CATHOLIC NEWS OF THE WEEK . Sunday, 1 September 2019

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Memorial for priest dead under mysterious circumstances

HONG KONG (UCAN): Around 100 people attended a memorial service held for Father Pedro Wei Heping of the unofficial Church in China, who died three years ago under mysterious circumstances.
Joseph Cardinal Zen Ze-kiun the former bishop of Hong Kong, led the service at St. Bonaventure Church, Tsz Wan Shan on November 15.
The body of the 41-year-old Father Wei of Ningxia Diocese, was found in a river in Taiyuan, in Shanxi province, northern China, in November 2015. Police claimed he committed suicide but his family was not allowed to see the autopsy report. According to a Church source, a large area of Father Wei’s brain suffered internal bleeding.
The cardinal said he did not believe Father Wei would commit suicide and hoped that one day the Church would make him a saint. 
Before the Mass a six-minute film was broadcast about the priest’s life, referring to his enthusiasm for preaching, nurturing young people, teaching and caring for disadvantaged groups, especially those in poor areas.
The film’s background music, Peace, had lyrics describing Father Wei as being unafraid of power and exhibiting truth, generosity and humility while “shining the light of peace.”
In his homily, Cardinal Zen said Father Wei “led many people to be priests, became integrated with Church members and went to very poor places to be with the most loyal people of God, and those people are the most simple as the seeds enter their heart immediately blooming and bearing fruit.”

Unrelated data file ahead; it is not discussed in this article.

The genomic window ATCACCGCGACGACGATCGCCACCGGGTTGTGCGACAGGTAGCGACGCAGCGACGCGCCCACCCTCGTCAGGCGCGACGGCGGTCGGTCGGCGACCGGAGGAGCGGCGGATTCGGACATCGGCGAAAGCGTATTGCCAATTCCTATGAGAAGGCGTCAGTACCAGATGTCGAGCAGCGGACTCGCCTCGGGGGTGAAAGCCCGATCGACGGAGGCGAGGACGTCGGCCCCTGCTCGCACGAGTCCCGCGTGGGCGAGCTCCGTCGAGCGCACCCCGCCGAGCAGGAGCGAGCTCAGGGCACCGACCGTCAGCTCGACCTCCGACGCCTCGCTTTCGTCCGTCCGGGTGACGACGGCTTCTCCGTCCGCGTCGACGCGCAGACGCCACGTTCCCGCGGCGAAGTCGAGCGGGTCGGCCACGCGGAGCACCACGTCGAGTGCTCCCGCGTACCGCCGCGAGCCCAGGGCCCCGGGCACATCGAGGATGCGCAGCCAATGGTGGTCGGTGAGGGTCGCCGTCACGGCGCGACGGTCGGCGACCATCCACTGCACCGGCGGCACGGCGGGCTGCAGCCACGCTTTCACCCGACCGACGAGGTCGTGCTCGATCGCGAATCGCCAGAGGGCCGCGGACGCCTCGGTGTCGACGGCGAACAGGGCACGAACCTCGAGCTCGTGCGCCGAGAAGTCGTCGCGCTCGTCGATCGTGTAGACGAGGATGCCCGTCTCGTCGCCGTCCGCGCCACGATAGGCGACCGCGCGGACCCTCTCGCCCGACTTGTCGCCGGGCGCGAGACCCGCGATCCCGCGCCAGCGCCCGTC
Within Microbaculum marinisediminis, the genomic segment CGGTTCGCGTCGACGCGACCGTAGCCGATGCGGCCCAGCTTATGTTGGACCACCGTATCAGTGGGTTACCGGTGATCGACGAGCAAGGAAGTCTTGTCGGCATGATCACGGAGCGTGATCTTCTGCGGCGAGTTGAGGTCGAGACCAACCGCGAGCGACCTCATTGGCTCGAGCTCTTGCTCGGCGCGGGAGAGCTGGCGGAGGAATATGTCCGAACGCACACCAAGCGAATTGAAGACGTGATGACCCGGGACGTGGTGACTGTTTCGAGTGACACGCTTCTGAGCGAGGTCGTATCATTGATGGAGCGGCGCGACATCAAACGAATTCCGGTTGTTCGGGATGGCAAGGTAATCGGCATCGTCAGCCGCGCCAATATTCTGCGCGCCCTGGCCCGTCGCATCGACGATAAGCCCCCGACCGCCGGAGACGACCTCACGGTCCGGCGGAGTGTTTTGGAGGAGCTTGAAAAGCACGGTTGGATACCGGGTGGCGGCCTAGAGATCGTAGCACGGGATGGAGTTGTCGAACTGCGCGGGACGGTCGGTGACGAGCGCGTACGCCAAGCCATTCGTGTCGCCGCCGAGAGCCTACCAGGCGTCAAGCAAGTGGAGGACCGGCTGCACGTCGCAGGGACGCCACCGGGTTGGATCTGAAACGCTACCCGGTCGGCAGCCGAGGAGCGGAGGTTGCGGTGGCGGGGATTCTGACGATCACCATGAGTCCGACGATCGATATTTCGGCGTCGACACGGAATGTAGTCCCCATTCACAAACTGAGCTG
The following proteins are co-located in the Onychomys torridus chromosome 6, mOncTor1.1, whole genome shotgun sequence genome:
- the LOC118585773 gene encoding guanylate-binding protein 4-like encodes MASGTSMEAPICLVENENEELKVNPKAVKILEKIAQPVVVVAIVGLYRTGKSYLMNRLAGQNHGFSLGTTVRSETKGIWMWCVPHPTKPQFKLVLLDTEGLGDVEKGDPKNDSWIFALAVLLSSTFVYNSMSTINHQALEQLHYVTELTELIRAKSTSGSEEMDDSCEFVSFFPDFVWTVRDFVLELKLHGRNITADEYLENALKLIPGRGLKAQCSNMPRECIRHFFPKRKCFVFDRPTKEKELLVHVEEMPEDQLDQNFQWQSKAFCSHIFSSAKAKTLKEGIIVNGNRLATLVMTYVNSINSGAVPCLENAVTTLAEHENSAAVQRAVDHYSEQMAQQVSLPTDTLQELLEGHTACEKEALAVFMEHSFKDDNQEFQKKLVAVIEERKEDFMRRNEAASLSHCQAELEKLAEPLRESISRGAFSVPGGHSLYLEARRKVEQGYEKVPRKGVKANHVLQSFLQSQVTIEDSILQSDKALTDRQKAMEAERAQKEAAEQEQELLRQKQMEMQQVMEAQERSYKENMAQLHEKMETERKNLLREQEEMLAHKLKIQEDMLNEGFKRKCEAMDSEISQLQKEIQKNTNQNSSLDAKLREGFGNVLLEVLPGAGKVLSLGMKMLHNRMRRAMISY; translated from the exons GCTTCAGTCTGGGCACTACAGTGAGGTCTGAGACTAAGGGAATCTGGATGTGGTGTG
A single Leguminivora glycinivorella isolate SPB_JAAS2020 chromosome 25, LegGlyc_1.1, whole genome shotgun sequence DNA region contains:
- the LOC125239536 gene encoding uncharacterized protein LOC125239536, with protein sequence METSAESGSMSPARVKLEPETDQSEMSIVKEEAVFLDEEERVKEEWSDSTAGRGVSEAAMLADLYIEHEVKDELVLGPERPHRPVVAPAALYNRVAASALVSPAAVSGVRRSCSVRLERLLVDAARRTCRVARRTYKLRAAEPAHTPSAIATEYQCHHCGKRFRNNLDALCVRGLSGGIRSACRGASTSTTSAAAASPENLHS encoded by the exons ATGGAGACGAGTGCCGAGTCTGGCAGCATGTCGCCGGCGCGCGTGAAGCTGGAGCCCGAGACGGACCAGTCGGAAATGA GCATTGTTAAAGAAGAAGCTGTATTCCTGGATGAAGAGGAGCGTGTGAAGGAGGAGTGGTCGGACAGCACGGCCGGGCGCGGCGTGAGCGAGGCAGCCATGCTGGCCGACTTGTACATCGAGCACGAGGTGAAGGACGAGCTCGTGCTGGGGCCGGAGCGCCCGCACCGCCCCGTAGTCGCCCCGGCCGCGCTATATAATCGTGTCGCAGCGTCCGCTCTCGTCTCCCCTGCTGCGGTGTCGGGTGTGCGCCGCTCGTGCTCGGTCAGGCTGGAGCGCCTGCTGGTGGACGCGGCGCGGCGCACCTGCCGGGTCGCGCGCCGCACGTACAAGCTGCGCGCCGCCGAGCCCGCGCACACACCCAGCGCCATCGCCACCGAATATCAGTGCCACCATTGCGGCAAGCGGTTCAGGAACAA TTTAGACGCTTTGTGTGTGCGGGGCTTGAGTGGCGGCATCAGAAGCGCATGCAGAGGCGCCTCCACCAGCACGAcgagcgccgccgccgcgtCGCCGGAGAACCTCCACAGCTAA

He said, “People who know him will never believe he would commit suicide because a hero will not commit suicide.”
The congregation prayed for Father Wei and his family along with oppressed Chinese clergy, including missing Bishop James Su Zhimin of Baoding in Hebei province; Bishop Peter Shao Zhumin of Wenzhou of Zhejiang province; Bishop Augustin Cui Tai, Father Su Guipeng and Father Zhao He of Xuanhua of Hebei; and Father Liu Honggen of Baoding.
They also prayed for the faithful in China, that they would persist in their faith and pass the darkness in the face of religious suppression.
One of the attendees, Charles Tsang, remarked that as the Chinese authorities had not given a proper account of Father Wei’s death or ended its persecution of clergy and the Church, “we can hardly believe that the Chinese government will treat the religious freedom guaranteed by the constitution in good faith.”
Maria Lee said that Father Wei’s death reminded her of the human rights activists, lawyers and civilians who have died or been detained without reason. “It is a terrible thing,” she said.
She said she was saddened that the Holy See had not asked the Chinese government to investigate the truth of Father Wei’s death. 
Cardinal Zen referred to the recently concluded Synod of Bishops on Youth. “But some people think that young people are not qualified to listen to the truth because people under the age of 18 are not allowed to enter the church in China,” he said.
“They also want (unofficial) priests to sign a paper to participate in the Chinese Catholic Patriotic Association. But the association is a government tool to suppress the Church. How can we sign?” he asked.

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